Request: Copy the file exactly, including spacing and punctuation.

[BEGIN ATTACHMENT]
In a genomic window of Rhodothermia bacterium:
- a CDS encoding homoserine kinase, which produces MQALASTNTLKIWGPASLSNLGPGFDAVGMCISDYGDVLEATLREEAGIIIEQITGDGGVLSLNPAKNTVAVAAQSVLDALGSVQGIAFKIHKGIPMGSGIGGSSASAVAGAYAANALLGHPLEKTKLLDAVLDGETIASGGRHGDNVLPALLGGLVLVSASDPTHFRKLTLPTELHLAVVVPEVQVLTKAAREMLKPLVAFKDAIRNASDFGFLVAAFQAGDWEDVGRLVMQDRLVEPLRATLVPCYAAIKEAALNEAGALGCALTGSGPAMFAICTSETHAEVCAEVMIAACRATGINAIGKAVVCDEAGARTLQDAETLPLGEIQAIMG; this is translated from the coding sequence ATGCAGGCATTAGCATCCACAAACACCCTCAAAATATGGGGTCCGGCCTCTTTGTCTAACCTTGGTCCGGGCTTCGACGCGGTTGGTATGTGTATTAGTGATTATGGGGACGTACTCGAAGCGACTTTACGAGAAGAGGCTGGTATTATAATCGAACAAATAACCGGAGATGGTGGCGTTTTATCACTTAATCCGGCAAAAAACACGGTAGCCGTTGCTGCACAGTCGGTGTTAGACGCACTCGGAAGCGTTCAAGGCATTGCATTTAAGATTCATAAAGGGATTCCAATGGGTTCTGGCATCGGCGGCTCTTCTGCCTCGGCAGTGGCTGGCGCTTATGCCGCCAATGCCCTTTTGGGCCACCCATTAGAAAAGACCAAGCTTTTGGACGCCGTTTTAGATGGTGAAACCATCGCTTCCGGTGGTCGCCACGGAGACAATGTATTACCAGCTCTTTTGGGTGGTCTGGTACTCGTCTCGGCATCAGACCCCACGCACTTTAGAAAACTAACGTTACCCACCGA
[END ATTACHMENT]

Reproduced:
In a genomic window of Rhodothermia bacterium:
- a CDS encoding homoserine kinase, which produces MQALASTNTLKIWGPASLSNLGPGFDAVGMCISDYGDVLEATLREEAGIIIEQITGDGGVLSLNPAKNTVAVAAQSVLDALGSVQGIAFKIHKGIPMGSGIGGSSASAVAGAYAANALLGHPLEKTKLLDAVLDGETIASGGRHGDNVLPALLGGLVLVSASDPTHFRKLTLPTELHLAVVVPEVQVLTKAAREMLKPLVAFKDAIRNASDFGFLVAAFQAGDWEDVGRLVMQDRLVEPLRATLVPCYAAIKEAALNEAGALGCALTGSGPAMFAICTSETHAEVCAEVMIAACRATGINAIGKAVVCDEAGARTLQDAETLPLGEIQAIMG; this is translated from the coding sequence ATGCAGGCATTAGCATCCACAAACACCCTCAAAATATGGGGTCCGGCCTCTTTGTCTAACCTTGGTCCGGGCTTCGACGCGGTTGGTATGTGTATTAGTGATTATGGGGACGTACTCGAAGCGACTTTACGAGAAGAGGCTGGTATTATAATCGAACAAATAACCGGAGATGGTGGCGTTTTATCACTTAATCCGGCAAAAAACACGGTAGCCGTTGCTGCACAGTCGGTGTTAGACGCACTCGGAAGCGTTCAAGGCATTGCATTTAAGATTCATAAAGGGATTCCAATGGGTTCTGGCATCGGCGGCTCTTCTGCCTCGGCAGTGGCTGGCGCTTATGCCGCCAATGCCCTTTTGGGCCACCCATTAGAAAAGACCAAGCTTTTGGACGCCGTTTTAGATGGTGAAACCATCGCTTCCGGTGGTCGCCACGGAGACAATGTATTACCAGCTCTTTTGGGTGGTCTGGTACTCGTCTCGGCATCAGACCCCACGCACTTTAGAAAACTAACGTTACCCACCGA